Tag Info

New answers tagged

0

It makes sense that Quantile shouldn't work with any multivariate distributions. Effectively Quantile uses the Inverse CDF which cannot exist for multivariate distributions, since you can produce an infinite number of rectangles or other shapes around the median (or mean) point which contain $q$% of the probability mass. Inverse CDFs only can exist in 1D ...


13

Update Silvia proposed a much faster algorithm that I believe produces I uniform distribution. Here is my implementation of it. pointsInMask2[mask_Image, n_Integer, range : {_, _} : {0, 1/2}] := Reverse @ ImageData @ Binarize[mask, range]\[Transpose] // SparseArray[#]["NonzeroPositions"] & // RandomChoice[#, n] + RandomReal[{-1, 0}, {n, 2}] ...


10

Following up on my comment and borrowing a method from Vectorizing an image like "Trace Bitmap" in Inkscape: mask = Binarize @ Import["http://i.stack.imgur.com/yoPNX.png"]; {row, col} = ImageDimensions[mask]; intf = ListInterpolation @ Reverse @ ImageData @ mask; region = DiscretizeGraphics @ RegionPlot[intf[c, r] < 1/2, {r, 1, row}, {c, ...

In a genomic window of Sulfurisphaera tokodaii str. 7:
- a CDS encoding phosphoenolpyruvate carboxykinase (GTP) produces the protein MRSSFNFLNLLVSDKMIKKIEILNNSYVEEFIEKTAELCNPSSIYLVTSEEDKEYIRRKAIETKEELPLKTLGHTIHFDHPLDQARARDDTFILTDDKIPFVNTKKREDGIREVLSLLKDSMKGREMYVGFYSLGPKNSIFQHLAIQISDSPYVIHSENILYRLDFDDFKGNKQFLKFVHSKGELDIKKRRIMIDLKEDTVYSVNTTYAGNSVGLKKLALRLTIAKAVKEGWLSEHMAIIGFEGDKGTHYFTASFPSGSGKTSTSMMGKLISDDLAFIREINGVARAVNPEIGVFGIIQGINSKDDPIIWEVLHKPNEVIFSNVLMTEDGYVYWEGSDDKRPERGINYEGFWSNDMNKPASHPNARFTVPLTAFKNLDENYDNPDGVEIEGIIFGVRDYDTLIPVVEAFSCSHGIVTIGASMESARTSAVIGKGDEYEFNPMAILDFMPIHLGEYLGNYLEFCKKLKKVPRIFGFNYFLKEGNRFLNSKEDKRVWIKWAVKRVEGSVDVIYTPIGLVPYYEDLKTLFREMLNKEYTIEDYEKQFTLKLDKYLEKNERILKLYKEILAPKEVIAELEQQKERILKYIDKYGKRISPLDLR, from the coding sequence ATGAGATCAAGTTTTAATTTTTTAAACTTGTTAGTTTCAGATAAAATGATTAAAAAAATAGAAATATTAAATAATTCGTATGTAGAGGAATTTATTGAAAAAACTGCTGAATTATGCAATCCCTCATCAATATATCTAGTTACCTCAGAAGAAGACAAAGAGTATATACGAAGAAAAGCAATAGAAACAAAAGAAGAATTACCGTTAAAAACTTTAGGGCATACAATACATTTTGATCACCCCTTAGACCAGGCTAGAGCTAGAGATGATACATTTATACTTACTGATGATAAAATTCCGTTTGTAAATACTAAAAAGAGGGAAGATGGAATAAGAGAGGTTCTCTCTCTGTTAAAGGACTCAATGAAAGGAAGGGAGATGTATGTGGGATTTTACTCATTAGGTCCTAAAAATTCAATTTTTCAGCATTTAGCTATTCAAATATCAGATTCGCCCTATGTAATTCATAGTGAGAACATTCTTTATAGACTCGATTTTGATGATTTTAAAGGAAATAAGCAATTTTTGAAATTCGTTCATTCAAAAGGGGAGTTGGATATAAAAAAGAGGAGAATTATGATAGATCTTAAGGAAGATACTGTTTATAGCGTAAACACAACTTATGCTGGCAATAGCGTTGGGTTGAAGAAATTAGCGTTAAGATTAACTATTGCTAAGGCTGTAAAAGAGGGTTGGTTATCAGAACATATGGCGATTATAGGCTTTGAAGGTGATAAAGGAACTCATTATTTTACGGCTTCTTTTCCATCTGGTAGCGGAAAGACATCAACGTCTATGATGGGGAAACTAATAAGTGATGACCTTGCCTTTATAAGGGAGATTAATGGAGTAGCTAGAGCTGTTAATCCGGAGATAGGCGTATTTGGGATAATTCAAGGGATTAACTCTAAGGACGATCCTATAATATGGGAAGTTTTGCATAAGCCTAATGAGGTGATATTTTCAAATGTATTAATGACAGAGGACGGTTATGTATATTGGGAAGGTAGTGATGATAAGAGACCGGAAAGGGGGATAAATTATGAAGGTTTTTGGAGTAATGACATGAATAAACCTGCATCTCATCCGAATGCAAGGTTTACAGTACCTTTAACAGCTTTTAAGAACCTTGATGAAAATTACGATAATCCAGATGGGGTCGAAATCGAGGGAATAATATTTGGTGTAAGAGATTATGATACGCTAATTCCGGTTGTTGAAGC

3

In version 10.1 the undocumented function Random`RandomPointVector is useful: region = DiscretizeRegion@RegionUnion@ Table[Disk[RandomReal[4, {2}], RandomReal[1]], {10}]; Graphics@Point@ Random`RandomPointVector[region, 1000, Automatic, Automatic] The two Automatic arguments appear to be working precision and a method option - other allowed values ...


4

It turns out this was a bug with version 10.0.2 of Mathematica. Upgrading to 10.1.0 resolved the issue and Mean@distInv now returns infinity.


0

If m is a known value, then the method of moments only requires the sample mean and sample variance to be equated to the mean and variance of the distribution (and one can have weights 1/2 by using w as the weight for the values of x < m: (* Weight *) w = 1/2 (* Mean *) mean = FullSimplify[ Integrate[w a x Exp[a (x - m)], {x, -Infinity, m}, ...


0

RandomVariate[NormalDistribution[0,1]] If you want 10 such numbers: RandomVariate[NormalDistribution[0, 1], 10] Answering the question below: RandomVariate[TruncatedDistribution[{0, 1}, NormalDistribution[0, 1]], 12]



Top 50 recent answers are included